5 x2x2 weighting Essential WD RF Interference Level measurement requirements: The measurement of WD emission must, at some point, involve a fast RF probe with a full audio response and square-law detection. The detected audio must be subjectively weighted to predict its acceptability, which relates to its audibility and annoyance potential. level measurement fast probe (>10kHz) square-law detector spectral and temporal weighting (modified A-weighting) Finally, the level of weighted recovered audio must be correlated to the HA susceptibility measurement method so that the IRIL for a WD/HA combination can be predicted. The weighting is described in the companion PowerPoint “New Subjective Weighting Function”. It is derived primarily from the results of the earlier telecoil coupling study, which included eight widely varying noise types. Seven of these correspond closely to expected RFI noise types. It is proposed that this weighting function additionally be substituted for A- weighting in the measurement of ABM2 Audio Band Magnetic Signal, Undesired.
6 The definition of RF Interference Level: For a modulated RF signal that produces a given level measurement from the weighted output of a square-law detector, the rms level of a CW signal of a similar carrier frequency that, when amplitude-modulated to 80% by a 1 kHz sine wave, produces the same output level from the square-law detector. This is the relationship that must be established so that the implied M-rating calculation validly predicts the HA IRIL, and thus the S/N and user acceptability. Worst-case in-use weighted IRIL (dB-SPL) = 2(RF Interference Level – Susceptibility) + 55 dB-SPL RF Interference Level and Susceptibility both in dB(V/m) or dB(A/m). Note that there is no explicit AWF term included. Rather, the subjective weighting is part of the RF Interference Level measurement.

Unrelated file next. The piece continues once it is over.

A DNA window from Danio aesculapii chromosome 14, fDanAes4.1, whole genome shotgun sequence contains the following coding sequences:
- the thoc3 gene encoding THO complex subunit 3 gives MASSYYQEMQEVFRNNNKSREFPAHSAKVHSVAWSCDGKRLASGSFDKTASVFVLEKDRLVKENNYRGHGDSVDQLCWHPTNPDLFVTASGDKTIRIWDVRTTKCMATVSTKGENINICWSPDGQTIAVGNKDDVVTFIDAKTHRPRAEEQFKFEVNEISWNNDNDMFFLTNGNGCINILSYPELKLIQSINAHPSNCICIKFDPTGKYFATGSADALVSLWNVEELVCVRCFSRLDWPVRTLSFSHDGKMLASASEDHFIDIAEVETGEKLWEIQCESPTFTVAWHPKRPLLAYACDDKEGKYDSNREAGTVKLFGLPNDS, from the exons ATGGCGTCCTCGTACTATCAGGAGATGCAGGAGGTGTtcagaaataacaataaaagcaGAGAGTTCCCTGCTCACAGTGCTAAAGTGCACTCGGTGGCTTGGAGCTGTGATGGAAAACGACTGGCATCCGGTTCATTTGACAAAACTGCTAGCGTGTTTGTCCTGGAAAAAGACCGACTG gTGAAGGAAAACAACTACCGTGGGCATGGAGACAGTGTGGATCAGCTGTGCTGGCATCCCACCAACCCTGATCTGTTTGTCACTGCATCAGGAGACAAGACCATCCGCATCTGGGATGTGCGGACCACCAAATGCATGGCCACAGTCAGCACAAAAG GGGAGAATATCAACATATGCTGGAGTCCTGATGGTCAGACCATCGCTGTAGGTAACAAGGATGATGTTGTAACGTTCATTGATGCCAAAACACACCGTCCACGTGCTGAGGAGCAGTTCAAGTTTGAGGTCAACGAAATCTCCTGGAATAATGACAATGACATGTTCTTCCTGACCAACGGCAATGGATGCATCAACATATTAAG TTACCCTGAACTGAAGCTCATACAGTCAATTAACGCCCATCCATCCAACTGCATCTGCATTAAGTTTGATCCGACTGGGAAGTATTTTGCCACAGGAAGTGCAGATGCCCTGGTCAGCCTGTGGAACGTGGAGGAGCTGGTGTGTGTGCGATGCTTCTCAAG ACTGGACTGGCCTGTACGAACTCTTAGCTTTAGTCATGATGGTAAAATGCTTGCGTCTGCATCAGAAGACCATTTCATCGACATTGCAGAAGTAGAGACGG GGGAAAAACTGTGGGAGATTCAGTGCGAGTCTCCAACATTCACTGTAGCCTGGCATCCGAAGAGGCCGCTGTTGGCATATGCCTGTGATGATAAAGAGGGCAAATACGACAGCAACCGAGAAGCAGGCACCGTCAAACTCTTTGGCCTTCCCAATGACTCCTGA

7 1.Measure the worst-case HA RF Susceptibility (V/m, A/m) for a 55 dB-SPL IRIL according to the standard. (80% 1 kHz AM; RF field strength reference is the unmodulated carrier.) 2.For the WD, measure the worst-case output level from the weighted, square-law detected, fast probe. 3.In a follow-up far-field measurement, apply an 80% 1kHz modulated carrier at approximately the same frequency as the WD carrier to the same fast probe. Adjust the level of the modulated carrier to produce the same measured level at the output of the square law detector (weighted or unweighted). (20% 2 nd harmonic distortion from the square law detector will not materially affect the results.) 4.In the same far field environment, now remove the modulation from the carrier and replace the fast measurement probe with a calibrated probe and measure the rms field strength that the measurement probe just received. This is the RF Interference Level. 5.With the measured unmodulated carrier strengths of step 1 and 4 presented in dB(V/m) or dB(A/m), calculate the actual worst-case weighted HA IRIL in response to the WD’s RF modulation. Worst-case in-use weighted IRIL (dB-SPL) = 2(RF Interference Level – Susceptibility) + 55 dB-SPL RF Interference Level measurement (fast probe) and IRIL calculation: x2x2 x2x2 weighting The order of steps 2-4 can be reversed to enable pre-calibration of the fast probe. reference